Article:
1929 Model A Roadster, 50's Built Hot Rod, No Reserve!!! on 2040-cars
Canby, Oregon, United States
This an original Portland built roadster. Purchased by the last owner in the early 60's, it was a running driving car at that time. Unfortunately no one in the family remembers what engine it had nor anything else about it. It has sat untouched for 50 plus years. The car is heavily channeled over a very modified frame. Definitely a well done car, it may have some show history. It also has a Carson type lift off top made by the Portland Top Company. It is in poor condition but could be recovered. The rear wood bows have spread at one end but could be steamed back into shape, has a great tag on it still. set up for a saddle mount sbc. original 32 grille shell and insert that has been expertly chopped.
Front axle is dropped and drilled, 4 bar suspension. Rear suspension is unknown, I have a 9 inch strapped in to roll it but I think it may have been set up for independent. Has a very nice roll bar setup, not just for looks. needs some repair behind the doors, right rear fender well has some minor rust. 32 dash that has been filled, recessed firewall. Set up for nerf bars front and rear. I set a 32 closed car windshield on it just so you get an idea of how it might look, the windshield posts have been chopped and it would take a 10 inch tall windshield, the 32 windshield is not included. This could be a fantastic car. I have included a pic of Tweety Bird, a 32 that looks similar in style. There is no title, bill of sale only.
Bid to own, no reserve. I have a 56 265 with very low miles for an additional $400. I can store the car for a couple months, it steers by moving the front wheels by hand, rolls easily.
Ford Model A for Sale
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Auto blogSun, 16 Jun 2013
In testing the durability of its upcoming fullsize Transit vans, Ford has begun using autonomous robotic technology to pilot vehicles through the punishing courses of its Michigan Proving Grounds test facility. The autonomous tech allows Ford to run more durability tests in a single day than it could with human drivers, as well as create even more challenging tests that wouldn't be safe to run with a human behind the wheel.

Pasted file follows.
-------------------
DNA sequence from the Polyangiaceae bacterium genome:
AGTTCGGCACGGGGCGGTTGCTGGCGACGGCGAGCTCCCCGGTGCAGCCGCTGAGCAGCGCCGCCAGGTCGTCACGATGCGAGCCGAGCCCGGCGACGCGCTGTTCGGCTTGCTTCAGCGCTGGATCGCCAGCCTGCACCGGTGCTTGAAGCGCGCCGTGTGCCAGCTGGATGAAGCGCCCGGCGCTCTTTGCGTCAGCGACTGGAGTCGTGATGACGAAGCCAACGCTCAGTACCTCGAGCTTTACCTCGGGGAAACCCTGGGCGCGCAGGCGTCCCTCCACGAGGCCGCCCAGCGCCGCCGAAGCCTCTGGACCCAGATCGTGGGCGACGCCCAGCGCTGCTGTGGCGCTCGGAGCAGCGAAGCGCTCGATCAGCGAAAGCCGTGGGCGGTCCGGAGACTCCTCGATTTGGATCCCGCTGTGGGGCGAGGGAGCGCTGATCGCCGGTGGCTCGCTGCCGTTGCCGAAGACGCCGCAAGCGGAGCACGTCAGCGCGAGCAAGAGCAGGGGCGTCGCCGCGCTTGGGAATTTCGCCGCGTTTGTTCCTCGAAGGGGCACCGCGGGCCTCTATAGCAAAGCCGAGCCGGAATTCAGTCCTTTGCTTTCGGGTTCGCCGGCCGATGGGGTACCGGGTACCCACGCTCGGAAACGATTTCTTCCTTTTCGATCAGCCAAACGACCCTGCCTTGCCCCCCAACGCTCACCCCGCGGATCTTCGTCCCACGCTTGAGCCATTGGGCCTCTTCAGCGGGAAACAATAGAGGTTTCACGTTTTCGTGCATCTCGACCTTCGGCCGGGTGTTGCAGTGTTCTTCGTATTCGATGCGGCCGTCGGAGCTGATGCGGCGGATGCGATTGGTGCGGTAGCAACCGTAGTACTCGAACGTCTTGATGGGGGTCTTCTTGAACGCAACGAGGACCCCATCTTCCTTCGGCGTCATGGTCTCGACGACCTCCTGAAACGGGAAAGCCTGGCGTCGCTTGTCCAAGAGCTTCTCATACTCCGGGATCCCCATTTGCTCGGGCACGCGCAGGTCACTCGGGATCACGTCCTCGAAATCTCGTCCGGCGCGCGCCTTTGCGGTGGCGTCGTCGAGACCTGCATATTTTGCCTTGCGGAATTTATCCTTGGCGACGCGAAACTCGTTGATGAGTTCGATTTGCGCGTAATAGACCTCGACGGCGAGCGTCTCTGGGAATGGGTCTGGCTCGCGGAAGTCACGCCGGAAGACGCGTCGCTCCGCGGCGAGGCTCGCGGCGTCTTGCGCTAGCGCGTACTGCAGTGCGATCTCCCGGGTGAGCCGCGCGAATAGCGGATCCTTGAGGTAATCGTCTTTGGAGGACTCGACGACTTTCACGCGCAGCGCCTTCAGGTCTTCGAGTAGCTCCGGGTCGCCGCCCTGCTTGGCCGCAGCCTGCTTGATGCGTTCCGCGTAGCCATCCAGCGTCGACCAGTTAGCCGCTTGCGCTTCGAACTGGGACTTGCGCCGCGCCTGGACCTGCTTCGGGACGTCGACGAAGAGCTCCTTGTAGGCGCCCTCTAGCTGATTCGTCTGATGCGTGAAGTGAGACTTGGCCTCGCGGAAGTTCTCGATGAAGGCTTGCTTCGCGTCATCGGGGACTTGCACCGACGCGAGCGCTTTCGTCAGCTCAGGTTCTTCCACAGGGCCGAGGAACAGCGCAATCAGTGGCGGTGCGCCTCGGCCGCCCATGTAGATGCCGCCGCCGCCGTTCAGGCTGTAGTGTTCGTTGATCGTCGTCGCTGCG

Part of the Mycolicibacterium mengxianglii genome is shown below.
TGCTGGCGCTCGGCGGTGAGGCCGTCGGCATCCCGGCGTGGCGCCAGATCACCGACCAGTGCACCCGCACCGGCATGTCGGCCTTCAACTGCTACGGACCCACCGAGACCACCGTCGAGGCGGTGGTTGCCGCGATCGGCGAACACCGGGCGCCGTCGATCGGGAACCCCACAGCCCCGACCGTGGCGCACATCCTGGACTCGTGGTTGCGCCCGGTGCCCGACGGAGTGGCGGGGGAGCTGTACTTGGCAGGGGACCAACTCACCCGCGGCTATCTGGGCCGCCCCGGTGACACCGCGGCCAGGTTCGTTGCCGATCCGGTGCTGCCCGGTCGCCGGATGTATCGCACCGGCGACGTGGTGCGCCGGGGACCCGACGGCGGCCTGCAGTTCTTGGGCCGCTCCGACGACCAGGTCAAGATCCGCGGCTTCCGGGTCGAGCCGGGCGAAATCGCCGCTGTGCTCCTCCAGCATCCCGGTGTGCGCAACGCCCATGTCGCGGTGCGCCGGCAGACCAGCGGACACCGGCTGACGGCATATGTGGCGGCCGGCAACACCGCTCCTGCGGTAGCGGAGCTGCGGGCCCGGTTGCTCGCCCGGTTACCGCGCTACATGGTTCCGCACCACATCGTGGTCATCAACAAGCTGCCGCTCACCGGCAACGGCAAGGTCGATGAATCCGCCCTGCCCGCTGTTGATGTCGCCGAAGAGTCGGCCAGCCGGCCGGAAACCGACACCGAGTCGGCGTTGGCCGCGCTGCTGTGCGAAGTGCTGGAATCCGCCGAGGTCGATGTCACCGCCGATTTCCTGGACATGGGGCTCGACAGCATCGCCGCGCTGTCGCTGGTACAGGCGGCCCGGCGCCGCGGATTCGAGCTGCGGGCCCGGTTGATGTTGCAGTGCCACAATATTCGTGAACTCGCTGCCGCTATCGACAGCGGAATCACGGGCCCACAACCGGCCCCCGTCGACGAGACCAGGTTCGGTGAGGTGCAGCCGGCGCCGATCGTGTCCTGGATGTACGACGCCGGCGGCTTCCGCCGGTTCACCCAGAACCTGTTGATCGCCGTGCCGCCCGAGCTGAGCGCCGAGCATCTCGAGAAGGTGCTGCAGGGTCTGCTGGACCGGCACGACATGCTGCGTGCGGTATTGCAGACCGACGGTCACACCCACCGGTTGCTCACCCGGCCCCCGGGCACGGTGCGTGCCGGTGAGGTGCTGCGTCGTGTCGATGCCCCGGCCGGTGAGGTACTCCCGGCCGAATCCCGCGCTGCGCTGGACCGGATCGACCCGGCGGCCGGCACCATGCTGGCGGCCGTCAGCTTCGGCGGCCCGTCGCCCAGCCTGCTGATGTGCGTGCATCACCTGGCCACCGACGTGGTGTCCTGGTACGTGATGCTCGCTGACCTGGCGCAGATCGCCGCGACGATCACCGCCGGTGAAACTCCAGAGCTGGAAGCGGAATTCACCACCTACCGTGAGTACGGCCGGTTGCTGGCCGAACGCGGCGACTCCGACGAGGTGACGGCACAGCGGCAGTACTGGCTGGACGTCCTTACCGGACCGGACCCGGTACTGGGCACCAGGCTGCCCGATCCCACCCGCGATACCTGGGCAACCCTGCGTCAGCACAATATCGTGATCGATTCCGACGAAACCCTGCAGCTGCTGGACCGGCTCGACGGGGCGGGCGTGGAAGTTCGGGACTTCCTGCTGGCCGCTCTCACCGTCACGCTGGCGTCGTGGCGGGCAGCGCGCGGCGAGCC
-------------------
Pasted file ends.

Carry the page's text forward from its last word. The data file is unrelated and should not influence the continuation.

The technology being used was developed by Utah-based Autonomous Solutions, and isn't quite like the totally autonomous vehicles being developed by companies like Google and Audi for use out in the real world. Rather, Ford's autonomous test vehicles follow a pre-programmed course and their position is tracked via GPS and cameras that are being monitored from a central control room. Though the route is predetermined, the robotic control module operates the steering, acceleration and braking to keep the vehicle on course as it drives over broken concrete, cobblestones, metal grates, rough gravel, mud pits and oversize speed bumps.
Scroll down to watch the robotic drivers in action, though be warned that you're headed for disappointment if you expect to see a Centurion behind the wheel (nerd alert!). The setup looks more like a Mythbusters experiment than a scene from Battlestar Galactica.
The rust issue in the rear wheel wells of 2004-2007 Ford Freestar and Mercury Monterey minivans has finally led to a recall. The National Highway Traffic Safety Administration began an investigation into the matter in 2011, said investigation being upgraded to an engineering analysis a year later while NHTSA tried to figure out how many model years should be included in the assessment.
Ford has decided to recall all of the 230,000 minivans potentially affected, namely those sold in salt-belt states and countries like Canada. The excess rust in the rear wheel wells was also able to prevent the third-row seats from locking to the floor of the minivan. To repair the problem, owners can take their minivans to dealers, and the dealers will place new panels in the wheel wells, replace the third-row seat mounting brackets and relocate the latches to an area away from any corrosion.
Ford says it will begin notifying owners during the last week of March.
Ford has partnered with St. Petersburg Polytechnic University for three years to research various kinds of connected vehicle communications. The university tie-up is part of its study of space robots, NASA systems created to enable space-to-Earth communication, and the university's own development of systems that enable communication between the International Space State and Earth.
The objective is for Ford to engineer layers of robust networks and redundancy systems that will allow your car to speak to other cars, to emergency vehicles, to infrastructure like traffic lights and buildings, and to the cloud. Benefits would come in just about every area of transit, from avoiding accidents, to getting medical workers to an accident more quickly, to improving the flow of traffic during rush hour.
Check out the press release below for details on what Ford wants to learn from the JUSTIN Humanoid and NASA Robonaut R2, and a video of technical leader Oleg Gusikhin discussing his interest in the project.